During their most recent work, the researchers, led by NIAAA's David Goldman, MD, subjected 29 people to painful saline solution injections. Those with the high-efficiency COMT experienced less subjective pain than those with the low-efficiency enzyme. Positron emission tomography scans confirmed the phenomenon: subjects with high-efficiency COMT displayed more activation of pain-relieving opioid receptors in certain brain structures than those with low-efficiency COMT. These differences were largest in the thalamus, a key sensory relay station, and the amygdala, which sends out fear and distress signals to other parts of the brain. Recent animal research also supports the idea that soothing the amygdala will inhibit pain (Nature. 2003;424:316-320).

Perhaps the most striking example of the brain's parallel processing of emotional and physical pain comes from a group at the University of California at Los Angeles (UCLA). Using functional magnetic resonance imaging (MRI) scans, which produce real-time maps of blood flow, the researchers found that social rejection lights up two brain regions key in the response to physical pain (Science. 2003;302:290-292).


The first area, the anterior cingulate cortex, acts as a neural alarm system, said Matthew Lieberman, PhD, assistant professor of psychology at UCLA. Pain, as the most primitive "something is wrong" signal, strongly activates this area, which then sends signals to higher brain regions that prompt the individual to act to stop the pain.

The second area, the right ventral prefrontal cortex, helps dampen the emotional distress caused by pain. Activation of this area lessens pain response in rats, and also appears to improve pain symptoms in humans given placebo, said Lieberman, citing his team's own unpublished work.

It turns out that these two regions also activate during social rejection. To test this idea, the UCLA team recruited subjects to play a game of "cyberball" while inside a functional MRI scanner. Participants were told that they would be throwing a virtual ball to two other study subjects. They were then scanned as the other players—computer simulations, really—stopped throwing the ball to them.

The results were dramatic. As a participant felt more excluded, the anterior cingulate cortex became more active.

"This was a powerful response," said Lieberman. "Anything that looked like exclusion triggered it."

Conversely, as the person felt less excluded when the ball was thrown to them, the right ventral prefrontal cortex displayed more activity. In other words, said Lieberman, the prefrontal cortex area dampens the distress signal sent from the anterior cingulate cortex.

He said that the study provides compelling evidence of the evolutionary piggybacking of social attachment to pain response. Because young mammals need to be near their caregivers to survive, it makes sense that their brains register painlike alarm in response to rejection or exclusion. The area of the anterior cingulate cortex most activated by rejection, said Lieberman, overlaps with the area activated by internal, rather than external pain. That means rejection "feels more like a punch in the stomach than a broken arm," he said.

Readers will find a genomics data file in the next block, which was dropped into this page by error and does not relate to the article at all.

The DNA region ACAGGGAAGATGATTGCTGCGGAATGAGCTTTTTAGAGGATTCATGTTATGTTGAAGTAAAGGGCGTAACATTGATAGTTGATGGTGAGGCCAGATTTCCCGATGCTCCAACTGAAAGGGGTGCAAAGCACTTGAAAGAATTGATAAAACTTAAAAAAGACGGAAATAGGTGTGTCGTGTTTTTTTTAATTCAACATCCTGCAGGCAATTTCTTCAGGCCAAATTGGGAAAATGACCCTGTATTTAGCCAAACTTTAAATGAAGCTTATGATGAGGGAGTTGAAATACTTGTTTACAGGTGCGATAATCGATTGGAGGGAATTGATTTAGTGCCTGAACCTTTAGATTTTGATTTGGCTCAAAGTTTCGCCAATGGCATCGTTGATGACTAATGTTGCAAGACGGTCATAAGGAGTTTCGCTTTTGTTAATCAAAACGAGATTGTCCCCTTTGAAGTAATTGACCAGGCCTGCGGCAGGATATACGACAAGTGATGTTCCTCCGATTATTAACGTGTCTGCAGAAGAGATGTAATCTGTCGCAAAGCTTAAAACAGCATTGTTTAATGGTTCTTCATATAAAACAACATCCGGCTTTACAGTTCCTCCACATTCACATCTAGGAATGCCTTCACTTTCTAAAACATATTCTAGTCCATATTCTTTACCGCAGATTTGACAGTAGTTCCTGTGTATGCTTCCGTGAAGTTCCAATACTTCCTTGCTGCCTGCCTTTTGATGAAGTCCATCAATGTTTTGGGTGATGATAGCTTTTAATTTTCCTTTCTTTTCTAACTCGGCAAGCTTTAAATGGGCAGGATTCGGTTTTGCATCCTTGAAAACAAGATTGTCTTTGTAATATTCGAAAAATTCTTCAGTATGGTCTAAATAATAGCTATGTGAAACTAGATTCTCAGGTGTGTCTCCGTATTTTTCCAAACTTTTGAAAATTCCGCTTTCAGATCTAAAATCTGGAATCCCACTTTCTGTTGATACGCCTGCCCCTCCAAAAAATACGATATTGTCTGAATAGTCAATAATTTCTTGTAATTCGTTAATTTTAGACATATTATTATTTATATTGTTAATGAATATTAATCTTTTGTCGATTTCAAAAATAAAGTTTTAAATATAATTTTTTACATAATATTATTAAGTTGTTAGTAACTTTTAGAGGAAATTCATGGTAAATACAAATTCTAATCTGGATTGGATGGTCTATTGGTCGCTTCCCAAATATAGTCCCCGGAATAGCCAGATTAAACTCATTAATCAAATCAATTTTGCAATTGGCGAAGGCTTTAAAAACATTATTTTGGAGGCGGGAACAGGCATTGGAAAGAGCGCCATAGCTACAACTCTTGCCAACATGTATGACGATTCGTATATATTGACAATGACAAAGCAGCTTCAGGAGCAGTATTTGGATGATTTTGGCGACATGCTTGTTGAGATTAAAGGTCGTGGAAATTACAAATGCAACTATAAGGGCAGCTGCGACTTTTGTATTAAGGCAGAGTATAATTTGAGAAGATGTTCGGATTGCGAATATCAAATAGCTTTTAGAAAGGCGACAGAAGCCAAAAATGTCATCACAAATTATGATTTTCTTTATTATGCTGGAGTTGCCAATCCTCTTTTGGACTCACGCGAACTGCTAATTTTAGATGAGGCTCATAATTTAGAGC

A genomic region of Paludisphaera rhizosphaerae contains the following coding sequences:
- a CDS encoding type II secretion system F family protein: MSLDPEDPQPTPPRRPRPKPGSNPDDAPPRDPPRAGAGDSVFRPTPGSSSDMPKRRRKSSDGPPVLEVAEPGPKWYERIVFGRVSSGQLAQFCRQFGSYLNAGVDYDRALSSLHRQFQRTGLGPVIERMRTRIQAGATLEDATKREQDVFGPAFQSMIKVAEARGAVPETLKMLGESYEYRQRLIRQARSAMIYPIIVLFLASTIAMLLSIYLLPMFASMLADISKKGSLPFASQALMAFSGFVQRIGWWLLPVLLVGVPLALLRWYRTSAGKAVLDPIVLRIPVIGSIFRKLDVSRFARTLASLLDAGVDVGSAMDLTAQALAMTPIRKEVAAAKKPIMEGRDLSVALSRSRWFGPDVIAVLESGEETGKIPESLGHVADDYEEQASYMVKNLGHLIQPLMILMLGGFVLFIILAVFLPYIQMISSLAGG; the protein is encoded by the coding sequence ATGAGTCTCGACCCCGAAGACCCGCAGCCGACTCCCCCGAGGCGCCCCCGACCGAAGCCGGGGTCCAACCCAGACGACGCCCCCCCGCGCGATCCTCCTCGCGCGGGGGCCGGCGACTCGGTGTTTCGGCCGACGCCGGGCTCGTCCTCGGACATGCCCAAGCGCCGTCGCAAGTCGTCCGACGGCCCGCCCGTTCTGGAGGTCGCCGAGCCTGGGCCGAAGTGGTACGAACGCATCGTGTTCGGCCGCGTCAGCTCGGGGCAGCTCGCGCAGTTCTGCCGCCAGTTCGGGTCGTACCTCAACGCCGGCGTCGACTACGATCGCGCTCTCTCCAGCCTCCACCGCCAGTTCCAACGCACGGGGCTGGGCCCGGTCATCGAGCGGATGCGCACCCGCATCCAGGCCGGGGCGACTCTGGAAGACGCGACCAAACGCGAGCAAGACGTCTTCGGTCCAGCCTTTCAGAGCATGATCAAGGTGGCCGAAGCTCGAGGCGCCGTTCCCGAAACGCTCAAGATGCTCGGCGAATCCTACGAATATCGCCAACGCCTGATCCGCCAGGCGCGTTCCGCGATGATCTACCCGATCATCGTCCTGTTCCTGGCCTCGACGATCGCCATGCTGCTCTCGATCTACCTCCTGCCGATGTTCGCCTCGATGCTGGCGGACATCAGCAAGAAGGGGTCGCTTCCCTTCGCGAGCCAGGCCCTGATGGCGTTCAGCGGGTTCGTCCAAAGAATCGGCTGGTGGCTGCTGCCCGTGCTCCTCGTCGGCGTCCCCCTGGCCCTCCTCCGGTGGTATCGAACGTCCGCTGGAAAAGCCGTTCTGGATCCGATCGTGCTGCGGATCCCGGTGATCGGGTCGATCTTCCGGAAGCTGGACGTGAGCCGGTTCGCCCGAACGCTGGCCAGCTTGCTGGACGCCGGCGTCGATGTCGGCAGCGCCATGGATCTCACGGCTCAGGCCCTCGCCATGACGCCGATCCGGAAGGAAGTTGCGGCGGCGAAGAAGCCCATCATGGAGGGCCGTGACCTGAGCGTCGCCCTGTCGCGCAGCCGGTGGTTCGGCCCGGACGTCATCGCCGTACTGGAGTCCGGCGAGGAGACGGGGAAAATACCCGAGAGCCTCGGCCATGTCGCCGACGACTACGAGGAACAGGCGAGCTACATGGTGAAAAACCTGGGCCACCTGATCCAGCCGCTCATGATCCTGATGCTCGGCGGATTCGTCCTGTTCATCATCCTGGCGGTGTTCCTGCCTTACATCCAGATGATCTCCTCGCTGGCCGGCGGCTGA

Jaak Panksepp, PhD, a neuroscientist at Bowling Green University in Bowling Green, Ohio, said that the study by Lieberman and colleagues marks the first attempt to map emotions onto pain centers in the human brain. Since the 1970s, Panksepp has studied the neurochemistry of emotion in rats and other laboratory animals. His most robust finding is that small doses of opioids diminish the cry response in young animals separated from their parents. Again and again, "trickle doses" of opioids soothe the frightened animals. "The animals are not simply being drugged," he said, because the animals do not act sedated.

Panksepp would like to see the UCLA group explore similar research; he thinks that opioids may well dampen the anterior cingulate cortex during the cyberball challenge.

"For thousands of years, sensitive physicians have known that opioids ease social pain," said Panksepp, who wrote a commentary that accompanied the UCLA report (Science. 2003;302:237-238).

Individuals who abuse opioids may simply be searching for an ersatz social balm, a replacement for human warmth. In the same vein, those suffering from depression and other emotional pain could conceivably benefit from small doses of opioids. Although the idea is controversial, Panksepp is among a group of researchers who believe this line of research could bear fruit.

"We might just discover a whole new type of antidepressant," he said.